Today, rates of inactivity are at an all time high in part due to the technological advancements that have made our lives more efficient. More people travel to work by car or public transportation, rather than, say, cycling or walking, and once at work many of the tasks to be completed simply require one to sit at a computer. However, this is not a new phenomenon. In a 1971 issue of Consumers’ Research magazine, writers noted the rising levels of inactivity and overweight rates, as well as the appearance of fad diets. Today we still face concerns of rising inactivity rates and faced even more with the effects of it on our health.
To be published in the American Journal of Clinical Nutrition, the latest study on inactivity suggests a lack of exercise may be twice as deadly as obesity. The University of Cambridge linked 676,000 deaths each year over a 12-year period to inactivity, compared with 337,000 deaths linked to being overweight.
But isn’t obesity a result of being inactive? While that is often the case, previous studies have found that thin individuals who are inactive are at a higher risk for health problems than obese individuals who exercise.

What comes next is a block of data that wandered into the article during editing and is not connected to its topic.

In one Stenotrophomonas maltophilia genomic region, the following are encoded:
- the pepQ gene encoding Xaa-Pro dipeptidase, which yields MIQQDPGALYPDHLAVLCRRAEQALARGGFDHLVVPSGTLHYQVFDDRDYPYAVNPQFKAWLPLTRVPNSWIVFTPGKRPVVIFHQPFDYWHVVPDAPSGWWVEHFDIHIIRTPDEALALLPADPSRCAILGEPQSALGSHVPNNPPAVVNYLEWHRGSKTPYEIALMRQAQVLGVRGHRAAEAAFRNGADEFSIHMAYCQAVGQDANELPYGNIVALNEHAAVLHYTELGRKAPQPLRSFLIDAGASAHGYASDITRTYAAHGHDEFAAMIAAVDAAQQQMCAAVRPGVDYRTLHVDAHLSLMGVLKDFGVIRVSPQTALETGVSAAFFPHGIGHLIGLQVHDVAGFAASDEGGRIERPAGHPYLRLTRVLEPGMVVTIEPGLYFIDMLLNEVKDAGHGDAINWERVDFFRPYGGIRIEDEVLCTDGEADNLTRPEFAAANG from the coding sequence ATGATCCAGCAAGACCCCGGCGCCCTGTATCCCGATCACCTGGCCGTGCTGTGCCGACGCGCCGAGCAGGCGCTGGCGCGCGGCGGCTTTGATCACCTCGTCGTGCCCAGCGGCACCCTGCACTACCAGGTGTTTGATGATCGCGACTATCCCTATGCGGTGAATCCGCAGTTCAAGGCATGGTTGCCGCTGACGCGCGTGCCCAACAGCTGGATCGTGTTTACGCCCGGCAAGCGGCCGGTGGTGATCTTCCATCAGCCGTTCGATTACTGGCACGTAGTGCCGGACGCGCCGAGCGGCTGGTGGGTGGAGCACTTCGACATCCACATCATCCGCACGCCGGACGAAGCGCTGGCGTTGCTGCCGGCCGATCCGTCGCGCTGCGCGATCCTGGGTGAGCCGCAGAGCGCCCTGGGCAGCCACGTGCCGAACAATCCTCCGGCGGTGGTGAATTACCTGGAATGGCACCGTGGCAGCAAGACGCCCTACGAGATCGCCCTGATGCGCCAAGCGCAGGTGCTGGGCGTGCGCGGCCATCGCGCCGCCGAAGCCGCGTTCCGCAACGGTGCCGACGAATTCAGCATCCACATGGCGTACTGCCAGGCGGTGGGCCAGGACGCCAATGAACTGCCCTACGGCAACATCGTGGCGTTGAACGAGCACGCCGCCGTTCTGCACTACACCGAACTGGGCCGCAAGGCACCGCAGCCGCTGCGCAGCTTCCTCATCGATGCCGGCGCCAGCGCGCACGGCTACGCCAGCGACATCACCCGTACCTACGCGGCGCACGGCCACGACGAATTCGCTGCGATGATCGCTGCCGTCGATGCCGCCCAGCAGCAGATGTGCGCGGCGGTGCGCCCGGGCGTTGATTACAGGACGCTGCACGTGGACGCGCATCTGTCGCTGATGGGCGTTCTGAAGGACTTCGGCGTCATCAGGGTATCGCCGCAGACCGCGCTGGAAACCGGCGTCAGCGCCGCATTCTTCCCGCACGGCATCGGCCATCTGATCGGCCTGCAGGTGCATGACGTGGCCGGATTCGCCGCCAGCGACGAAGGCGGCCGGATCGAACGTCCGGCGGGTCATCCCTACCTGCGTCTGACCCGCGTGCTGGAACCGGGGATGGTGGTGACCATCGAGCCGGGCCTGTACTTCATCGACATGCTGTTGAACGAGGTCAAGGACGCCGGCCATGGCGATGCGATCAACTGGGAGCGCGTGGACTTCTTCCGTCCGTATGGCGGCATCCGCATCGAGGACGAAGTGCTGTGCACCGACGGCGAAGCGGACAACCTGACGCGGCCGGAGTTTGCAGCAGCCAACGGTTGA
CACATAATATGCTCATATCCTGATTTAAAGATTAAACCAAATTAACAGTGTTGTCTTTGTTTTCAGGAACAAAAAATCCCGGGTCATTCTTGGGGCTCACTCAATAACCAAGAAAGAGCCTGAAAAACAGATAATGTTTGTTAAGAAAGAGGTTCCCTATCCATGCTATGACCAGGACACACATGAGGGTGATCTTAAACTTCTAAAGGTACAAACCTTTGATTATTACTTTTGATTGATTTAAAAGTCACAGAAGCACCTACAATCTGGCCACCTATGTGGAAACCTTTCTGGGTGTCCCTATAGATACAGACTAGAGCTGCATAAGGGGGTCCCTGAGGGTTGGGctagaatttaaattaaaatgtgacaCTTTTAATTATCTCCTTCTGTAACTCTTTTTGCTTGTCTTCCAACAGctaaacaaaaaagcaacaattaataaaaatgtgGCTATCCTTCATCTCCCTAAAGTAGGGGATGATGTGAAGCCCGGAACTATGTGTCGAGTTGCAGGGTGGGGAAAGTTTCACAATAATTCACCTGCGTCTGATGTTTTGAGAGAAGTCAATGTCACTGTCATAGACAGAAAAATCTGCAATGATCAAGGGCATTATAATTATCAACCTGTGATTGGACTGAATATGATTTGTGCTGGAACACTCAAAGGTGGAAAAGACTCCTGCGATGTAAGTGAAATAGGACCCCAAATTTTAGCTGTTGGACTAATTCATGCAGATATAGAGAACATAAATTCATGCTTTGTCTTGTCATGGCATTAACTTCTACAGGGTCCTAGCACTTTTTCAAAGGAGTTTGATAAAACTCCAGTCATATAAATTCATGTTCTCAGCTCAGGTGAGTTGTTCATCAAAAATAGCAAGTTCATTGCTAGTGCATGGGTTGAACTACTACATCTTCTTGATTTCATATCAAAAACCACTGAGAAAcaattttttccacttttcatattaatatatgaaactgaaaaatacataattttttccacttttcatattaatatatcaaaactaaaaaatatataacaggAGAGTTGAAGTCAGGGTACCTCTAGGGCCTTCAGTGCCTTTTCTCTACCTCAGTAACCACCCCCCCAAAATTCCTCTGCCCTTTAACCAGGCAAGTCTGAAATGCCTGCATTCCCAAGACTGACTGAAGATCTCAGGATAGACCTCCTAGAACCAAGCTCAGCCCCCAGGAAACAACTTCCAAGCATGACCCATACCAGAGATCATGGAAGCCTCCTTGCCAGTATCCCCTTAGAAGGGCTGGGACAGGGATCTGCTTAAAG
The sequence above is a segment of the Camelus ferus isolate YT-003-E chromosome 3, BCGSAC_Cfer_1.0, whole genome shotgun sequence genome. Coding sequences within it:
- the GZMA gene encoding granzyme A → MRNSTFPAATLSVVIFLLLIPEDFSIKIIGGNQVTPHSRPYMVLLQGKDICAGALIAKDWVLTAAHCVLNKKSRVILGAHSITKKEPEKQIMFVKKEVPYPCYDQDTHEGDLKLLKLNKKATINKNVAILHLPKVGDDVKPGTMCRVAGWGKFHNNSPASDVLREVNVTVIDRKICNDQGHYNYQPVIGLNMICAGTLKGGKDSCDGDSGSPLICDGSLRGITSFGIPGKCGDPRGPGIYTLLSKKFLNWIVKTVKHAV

Researcher Professor Ulf Ekelund says,
The greatest risk [of an early death] was in those classed inactive, and that was consistent in normal weight, overweight and obese people… But I don’t think it’s a case of one or the other. We should also strive to reduce obesity, but I do think physical activity needs to be recognized as a very important public health strategy.”
Researchers recommend 20 minutes of activity, such as brisk walking, daily.
Read more here- “Inactivity ‘Deadlier than Obesity’,” (Press Asociation, The Daily Mail)
Olivia is a graduate of Villanova University where she studied Economics and History, minoring in Gender and Women's Studies. She also has experience working with federal legislatures on health care policy, women's issues, and Internet safety.